Failure to diagnose the presence of a foreign body has emerged as a common cause of malpractice actions against general practitioners. It is particularly important to locate and remove foreign bodies, especially splinters in children, glass slivers after motor vehicle accidents and pub brawls and metal objects such as needles in the feet of children.
The larvae of the common blowfly can find their way into the most unexpected corners of the body, and can be extremely difficult to remove.
This unusual problem is more likely to occur in unkempt people, such as alcoholics and itinerants, and in those with exposed wounds. Examples of sites that can become infested are the eye, the ear, traumatic wounds in comatose victims, and rodent ulcers.
The presence of maggots should be suspected when an unkempt person presents with a red eye and with marked swelling (Fig. 10.1). When disturbed, the maggots crawl for cover and are difficult to see and remove.
Instil LA (e.g. amethocaine).
Instil two drops of eserine or pilocarpine to ‘paralyse’ the maggots.
Remove the maggots with fine forceps or flush out.
A writhing mass of maggots can be a difficult problem, and has to be rendered inactive. The old ‘trick’ was to use chloroform, but ether is just as effective.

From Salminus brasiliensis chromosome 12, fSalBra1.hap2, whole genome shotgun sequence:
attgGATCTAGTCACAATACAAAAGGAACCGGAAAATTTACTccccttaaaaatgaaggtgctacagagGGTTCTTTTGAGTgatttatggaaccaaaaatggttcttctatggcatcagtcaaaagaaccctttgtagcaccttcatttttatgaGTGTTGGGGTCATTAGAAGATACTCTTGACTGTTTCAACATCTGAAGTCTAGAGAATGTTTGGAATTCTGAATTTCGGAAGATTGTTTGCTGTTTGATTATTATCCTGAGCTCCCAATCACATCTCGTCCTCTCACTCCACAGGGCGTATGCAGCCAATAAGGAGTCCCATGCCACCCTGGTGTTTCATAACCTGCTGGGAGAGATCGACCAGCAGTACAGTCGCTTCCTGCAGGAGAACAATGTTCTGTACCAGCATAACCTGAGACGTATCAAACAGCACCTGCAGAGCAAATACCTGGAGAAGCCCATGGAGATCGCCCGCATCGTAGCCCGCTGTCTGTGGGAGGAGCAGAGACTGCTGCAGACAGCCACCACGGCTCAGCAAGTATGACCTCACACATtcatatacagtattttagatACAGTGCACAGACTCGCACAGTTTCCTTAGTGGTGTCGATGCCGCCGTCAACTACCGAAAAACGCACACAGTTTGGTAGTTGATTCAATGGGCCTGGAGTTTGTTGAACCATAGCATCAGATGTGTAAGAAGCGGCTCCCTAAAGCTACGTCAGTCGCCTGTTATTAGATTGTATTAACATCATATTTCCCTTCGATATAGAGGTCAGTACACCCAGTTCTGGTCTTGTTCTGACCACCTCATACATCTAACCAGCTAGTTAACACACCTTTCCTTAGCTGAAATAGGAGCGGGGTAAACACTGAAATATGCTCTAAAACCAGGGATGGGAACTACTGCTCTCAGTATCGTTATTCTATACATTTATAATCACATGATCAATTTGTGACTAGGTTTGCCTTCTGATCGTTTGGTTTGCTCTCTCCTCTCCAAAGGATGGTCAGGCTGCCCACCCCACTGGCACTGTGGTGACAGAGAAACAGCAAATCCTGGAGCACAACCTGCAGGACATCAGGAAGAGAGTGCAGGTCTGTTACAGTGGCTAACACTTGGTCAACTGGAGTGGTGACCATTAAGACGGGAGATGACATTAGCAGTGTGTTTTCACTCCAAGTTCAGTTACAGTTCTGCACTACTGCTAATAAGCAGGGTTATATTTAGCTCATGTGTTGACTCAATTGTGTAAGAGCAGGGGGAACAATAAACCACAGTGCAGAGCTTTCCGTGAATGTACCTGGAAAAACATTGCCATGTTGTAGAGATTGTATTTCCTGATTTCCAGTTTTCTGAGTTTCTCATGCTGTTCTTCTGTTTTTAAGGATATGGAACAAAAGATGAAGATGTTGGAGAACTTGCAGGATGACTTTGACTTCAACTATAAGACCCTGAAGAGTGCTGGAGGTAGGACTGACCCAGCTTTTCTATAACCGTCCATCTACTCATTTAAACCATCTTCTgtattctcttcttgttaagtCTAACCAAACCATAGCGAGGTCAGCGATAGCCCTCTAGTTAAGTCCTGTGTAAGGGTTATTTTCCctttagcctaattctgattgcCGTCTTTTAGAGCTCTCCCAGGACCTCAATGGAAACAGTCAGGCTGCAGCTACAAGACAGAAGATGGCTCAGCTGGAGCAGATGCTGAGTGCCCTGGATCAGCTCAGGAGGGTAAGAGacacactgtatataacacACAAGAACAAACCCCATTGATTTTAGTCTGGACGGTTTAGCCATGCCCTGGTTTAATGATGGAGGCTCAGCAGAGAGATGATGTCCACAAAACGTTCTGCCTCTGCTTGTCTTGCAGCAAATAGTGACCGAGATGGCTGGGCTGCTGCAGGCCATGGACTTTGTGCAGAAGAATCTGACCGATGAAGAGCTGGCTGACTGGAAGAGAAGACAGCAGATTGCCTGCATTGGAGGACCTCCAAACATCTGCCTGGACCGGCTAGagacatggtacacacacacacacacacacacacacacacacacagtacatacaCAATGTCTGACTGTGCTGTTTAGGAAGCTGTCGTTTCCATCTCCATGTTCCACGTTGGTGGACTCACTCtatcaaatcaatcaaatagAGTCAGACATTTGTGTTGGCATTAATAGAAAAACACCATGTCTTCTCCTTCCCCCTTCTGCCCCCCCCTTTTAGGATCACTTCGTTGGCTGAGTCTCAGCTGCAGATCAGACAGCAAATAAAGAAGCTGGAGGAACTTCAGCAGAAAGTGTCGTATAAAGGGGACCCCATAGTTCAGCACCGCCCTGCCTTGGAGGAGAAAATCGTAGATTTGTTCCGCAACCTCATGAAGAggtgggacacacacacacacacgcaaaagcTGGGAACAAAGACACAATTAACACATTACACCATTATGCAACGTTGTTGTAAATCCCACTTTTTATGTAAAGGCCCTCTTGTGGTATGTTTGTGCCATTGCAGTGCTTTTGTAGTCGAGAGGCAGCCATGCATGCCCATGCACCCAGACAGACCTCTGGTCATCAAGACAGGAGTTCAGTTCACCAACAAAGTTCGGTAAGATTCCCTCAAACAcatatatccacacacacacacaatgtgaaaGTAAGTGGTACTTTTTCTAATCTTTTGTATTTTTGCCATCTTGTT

Irrigate the infested wound with the anaesthetic until the activity ceases.
Carefully remove all the intruders.
Apply 10% dextrose to the maggots. If unsuccessful apply 50% dextrose.
There are several varieties of leeches in this country, but the most troublesome are the small, black leeches that inhabit the damp forests of New South Wales, Victoria and Tasmania. The major problem is the difficulty of removing a parasite adhering firmly to such awkward anatomical sites as the eye, or the urethral meatus in men.
No attempt should be made to extract the leech manually. There are several methods of inducing leeches to ‘jump off’ rapidly:
application of hot objects
application of salt
application of a detergent
application of toothpaste
slicing the leech in half with a knife.
Carefully apply a hot object near the end of the leech. The object could be the hot tip of a snuffed out match (Fig. 10.2) or the heated end of a paper clip.
The leech soon lets go!
Removal of leech from the eye
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